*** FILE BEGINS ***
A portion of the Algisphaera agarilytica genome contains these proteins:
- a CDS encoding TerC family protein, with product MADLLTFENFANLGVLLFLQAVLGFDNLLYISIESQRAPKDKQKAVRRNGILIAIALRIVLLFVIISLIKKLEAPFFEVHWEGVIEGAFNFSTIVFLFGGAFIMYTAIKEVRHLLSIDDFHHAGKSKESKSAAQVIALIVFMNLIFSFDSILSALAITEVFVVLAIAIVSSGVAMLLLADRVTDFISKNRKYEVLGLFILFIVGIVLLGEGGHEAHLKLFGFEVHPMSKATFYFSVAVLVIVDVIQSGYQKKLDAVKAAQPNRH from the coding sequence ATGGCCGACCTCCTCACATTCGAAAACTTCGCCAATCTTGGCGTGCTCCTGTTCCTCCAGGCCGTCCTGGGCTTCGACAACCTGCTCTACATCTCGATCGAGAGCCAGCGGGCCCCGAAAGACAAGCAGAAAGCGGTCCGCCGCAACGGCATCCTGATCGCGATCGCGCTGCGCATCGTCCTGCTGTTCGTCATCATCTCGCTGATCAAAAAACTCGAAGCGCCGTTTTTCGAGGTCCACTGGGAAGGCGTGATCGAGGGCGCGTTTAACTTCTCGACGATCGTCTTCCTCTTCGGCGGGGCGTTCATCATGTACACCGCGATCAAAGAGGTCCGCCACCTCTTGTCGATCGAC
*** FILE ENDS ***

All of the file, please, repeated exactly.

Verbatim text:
A portion of the Algisphaera agarilytica genome contains these proteins:
- a CDS encoding TerC family protein, with product MADLLTFENFANLGVLLFLQAVLGFDNLLYISIESQRAPKDKQKAVRRNGILIAIALRIVLLFVIISLIKKLEAPFFEVHWEGVIEGAFNFSTIVFLFGGAFIMYTAIKEVRHLLSIDDFHHAGKSKESKSAAQVIALIVFMNLIFSFDSILSALAITEVFVVLAIAIVSSGVAMLLLADRVTDFISKNRKYEVLGLFILFIVGIVLLGEGGHEAHLKLFGFEVHPMSKATFYFSVAVLVIVDVIQSGYQKKLDAVKAAQPNRH from the coding sequence ATGGCCGACCTCCTCACATTCGAAAACTTCGCCAATCTTGGCGTGCTCCTGTTCCTCCAGGCCGTCCTGGGCTTCGACAACCTGCTCTACATCTCGATCGAGAGCCAGCGGGCCCCGAAAGACAAGCAGAAAGCGGTCCGCCGCAACGGCATCCTGATCGCGATCGCGCTGCGCATCGTCCTGCTGTTCGTCATCATCTCGCTGATCAAAAAACTCGAAGCGCCGTTTTTCGAGGTCCACTGGGAAGGCGTGATCGAGGGCGCGTTTAACTTCTCGACGATCGTCTTCCTCTTCGGCGGGGCGTTCATCATGTACACCGCGATCAAAGAGGTCCGCCACCTCTTGTCGATCGAC